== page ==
Breaking Bloodlines - Interview Magazine (2024)

Breaking Bloodlines - Interview Magazine (1)

This interview contains Season One spoilers

Danny Rayburn is dead. At the hands of his brother John, he was drowned amidst the mangroves in the piercing blue water of Islamorada. Shortly thereafter, a young man named Nolan appeared at the Rayburns’ doorstep, claiming Danny was his father. Thus wrapped Season One of Bloodline, the Netflix powder keg family drama turned thriller. But Danny isn’t lost to the Atlantic just yet, nor are the concerns and complications that weighed on him. A ghost guiding the narrative, Danny plunges the show ahead at full force, with characters from his past life (played by John Leguizamo, Andrea Riseborough, and Owen Teague) keeping the wound of his murder fresh for the Rayburn family. “We’re not bad people, but we did a bad thing,” said John Rayburn of he and his siblings in Season One, and one thing is for certain in the aftermath: the collective bad deed in question will not be shed easily.

It should come as no surprise to those who watched the multigenerational family drama Damages that its creators, KZK Productions—a team consisting of Glenn Kessler, Todd A. Kessler, and Daniel Zelman—helm Bloodline. The trio splits all of the roles involved in production, each taking their hand at writing, directing, and the day-to-day on set in the Florida Keys. They describe their process as “actor-centric” and as a result they embrace improvisation on set, allowing writing to shift as actors occupy their characters in unexpected ways. The outcome of this method is readily apparent in the striking performances KZK has elicited from their cast, which includes Kyle Chandler, Ben Mendelsohn, Sissy Spacek, Linda Cardellini, and Norbert Leo Butz.

“It isn’t so much that the lines need to be hit as written,” Glenn Kessler explains. “There’s a jazz element to it … Three months before the filming of an episode starts, we’re not out ahead that way in terms of making things concrete and inflexible. It’s always important to us to keep this thing living and breathing.”

We recently spoke over the phone with two thirds of KZK—Glenn Kessler and Daniel Zelman—about the Keys, their writing room, and finding oneself within a family.

HALEY WEISS: To start off, I’d like to talk about the end of Season One, particularly when John drowns Danny and the immediate aftermath of that. When and how did you decide Danny would die that way?

DANIEL ZELMAN: The first part is easy; we knew he was going to die from the very beginning, it was built into the concept of the show. … We knew how John killed him—it was a big decision and we talked about it a lot. What was important to us was that he did it with his hands and not a weapon, [that there] was an intimacy to the act, they were close, and it was brother to brother. That limited what the options were and I think we had an image of what that struggle might feel like first and foremost, and what John might be saying to Danny leading up to it, and that was how it wrote itself first. The drowning sort of became obvious at some point given the location and the whole presence and theme of water.

WEISS: You make frequent use of flashbacks in the show. Why do you feel it’s important to not just have characters talk about their family’s past, but actually show it?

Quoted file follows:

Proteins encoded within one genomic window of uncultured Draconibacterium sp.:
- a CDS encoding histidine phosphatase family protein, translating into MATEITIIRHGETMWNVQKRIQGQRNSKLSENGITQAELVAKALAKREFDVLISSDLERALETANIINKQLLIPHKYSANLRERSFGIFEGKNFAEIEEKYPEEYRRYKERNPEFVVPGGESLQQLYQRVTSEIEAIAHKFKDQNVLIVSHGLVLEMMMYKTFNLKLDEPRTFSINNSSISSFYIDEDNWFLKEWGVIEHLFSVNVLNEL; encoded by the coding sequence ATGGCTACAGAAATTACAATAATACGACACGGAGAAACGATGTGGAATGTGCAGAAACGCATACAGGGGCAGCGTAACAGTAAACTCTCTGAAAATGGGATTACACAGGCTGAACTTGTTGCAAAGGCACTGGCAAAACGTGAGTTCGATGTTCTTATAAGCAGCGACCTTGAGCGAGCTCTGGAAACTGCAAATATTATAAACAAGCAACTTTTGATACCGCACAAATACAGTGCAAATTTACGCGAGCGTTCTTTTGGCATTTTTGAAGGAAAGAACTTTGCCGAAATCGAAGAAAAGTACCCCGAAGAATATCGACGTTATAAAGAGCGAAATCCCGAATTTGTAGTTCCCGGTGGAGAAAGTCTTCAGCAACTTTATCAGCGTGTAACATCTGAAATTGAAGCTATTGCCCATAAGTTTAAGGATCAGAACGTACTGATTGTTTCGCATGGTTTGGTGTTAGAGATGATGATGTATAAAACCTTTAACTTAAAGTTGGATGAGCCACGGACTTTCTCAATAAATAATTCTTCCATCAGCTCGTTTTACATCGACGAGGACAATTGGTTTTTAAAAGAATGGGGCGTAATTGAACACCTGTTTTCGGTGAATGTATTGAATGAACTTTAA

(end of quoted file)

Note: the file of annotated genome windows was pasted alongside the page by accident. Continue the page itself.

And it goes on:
GLENN KESSLER: One of the things that we thought about a lot—which is probably something of a cliché but we feel is true—is that the past is always with us, particularly when it comes to family. There are certain elements of one’s identity within a family that you’re locked into, and the events that helped shape those identities, no matter how long ago they may have happened in your family, that is who you are when you’re around that specific group of people. It seems like you’re stuck in that for your life. That is certainly true of the Rayburns and so in a way, to bring that past into the present by showing it is demonstrating that these people are not free of their past and that every decision they make and every action that they take has been informed by these events.

WEISS: Do you write differently for Netflix than you would for a network or cable show? Do you take into account that people may binge watch the show?

ZELMAN: We probably do but at the same time, thinking about that at this point is stitched into the way we think about storytelling in general. Even going back to Damages, which was our first show, we knew very early on—this was during the TiVo age—that we were one of the most DVRed shows on television. Then people discovered it on DVDs and eventually on iTunes so we started to think more and more that way, and television in general started to think more and more that way [on] a continuum; it evolved.

The Netflix model is so particular that we definitely talked about it from time to time while writing for both seasons of Bloodline, but it didn’t drastically change the way we thought about storytelling because our shows had been so serialized prior to that anyway. There were moments where we would say, “Oh, maybe it’s okay to end this a little sooner because the next episode is a click away, so we don’t have to show this event right now, we can hold it off until the beginning of the next episode.”

WEISS: Have the narrative arcs of Season Two been plotted since you began the show or is that something that happened later?

KESSLER: I would say there were elements. When we first went out to sell the show, we knew that it would be important to the people we were having conversations with—who might buy the show—to explain that the climax of the whole series does not take place in the first season. The sense that a brother kills a brother, in theory there would be shows where that’s what you’d build to over the course of the whole run of the series. We knew we were not only going to end the first season with that but we were going to tell you that in the pilot. It was important to demonstrate as we explained the world of the show that there would be events that would take us beyond that act, and that that act actually starts to inform their lives going however many seasons out that the show could go.